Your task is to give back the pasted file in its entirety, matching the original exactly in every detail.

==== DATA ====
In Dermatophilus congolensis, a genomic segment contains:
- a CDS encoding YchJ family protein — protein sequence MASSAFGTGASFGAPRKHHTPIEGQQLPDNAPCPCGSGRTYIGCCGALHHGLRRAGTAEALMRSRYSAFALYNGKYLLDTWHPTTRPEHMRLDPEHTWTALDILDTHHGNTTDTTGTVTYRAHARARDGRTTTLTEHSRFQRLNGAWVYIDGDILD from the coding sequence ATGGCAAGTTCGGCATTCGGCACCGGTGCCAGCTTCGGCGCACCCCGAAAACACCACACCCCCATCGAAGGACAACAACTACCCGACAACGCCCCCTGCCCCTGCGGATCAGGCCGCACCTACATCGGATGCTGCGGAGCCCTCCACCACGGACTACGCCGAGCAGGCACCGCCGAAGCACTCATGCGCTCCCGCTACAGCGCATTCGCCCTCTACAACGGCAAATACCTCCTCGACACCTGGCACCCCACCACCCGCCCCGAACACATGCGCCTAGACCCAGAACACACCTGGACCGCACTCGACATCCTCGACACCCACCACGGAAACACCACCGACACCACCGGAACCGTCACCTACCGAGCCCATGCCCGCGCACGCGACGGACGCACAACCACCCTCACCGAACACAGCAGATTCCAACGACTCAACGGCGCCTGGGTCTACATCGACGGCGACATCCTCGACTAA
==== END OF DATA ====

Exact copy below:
In Dermatophilus congolensis, a genomic segment contains:
- a CDS encoding YchJ family protein — protein sequence MASSAFGTGASFGAPRKHHTPIEGQQLPDNAPCPCGSGRTYIGCCGALHHGLRRAGTAEALMRSRYSAFALYNGKYLLDTWHPTTRPEHMRLDPEHTWTALDILDTHHGNTTDTTGTVTYRAHARARDGRTTTLTEHSRFQRLNGAWVYIDGDILD from the coding sequence ATGGCAAGTTCGGCATTCGGCACCGGTGCCAGCTTCGGCGCACCCCGAAAACACCACACCCCCATCGAAGGACAACAACTACCCGACAACGCCCCCTGCCCCTGCGGATCAGGCCGCACCTACATCGGATGCTGCGGAGCCCTCCACCACGGACTACGCCGAGCAGGCACCGCCGAAGCACTCATGCGCTCCCGCTACAGCGCATTCGCCCTCTACAACGGCAAATACCTCCTCGACACCTGGCACCCCACCACCCGCCCCGAACACATGCGCCTAGACCCAGAACACACCTGGACCGCACTCGACATCCTCGACACCCACCACGGAAACACCACCGACACCACCGGAACCGTCACCTACCGAGCCCATGCCCGCGCACGCGACGGACGCACAACCACCCTCACCGAACACAGCAGATTCCAACGACTCAACGGCGCCTGGGTCTACATCGACGGCGACATCCTCGACTAA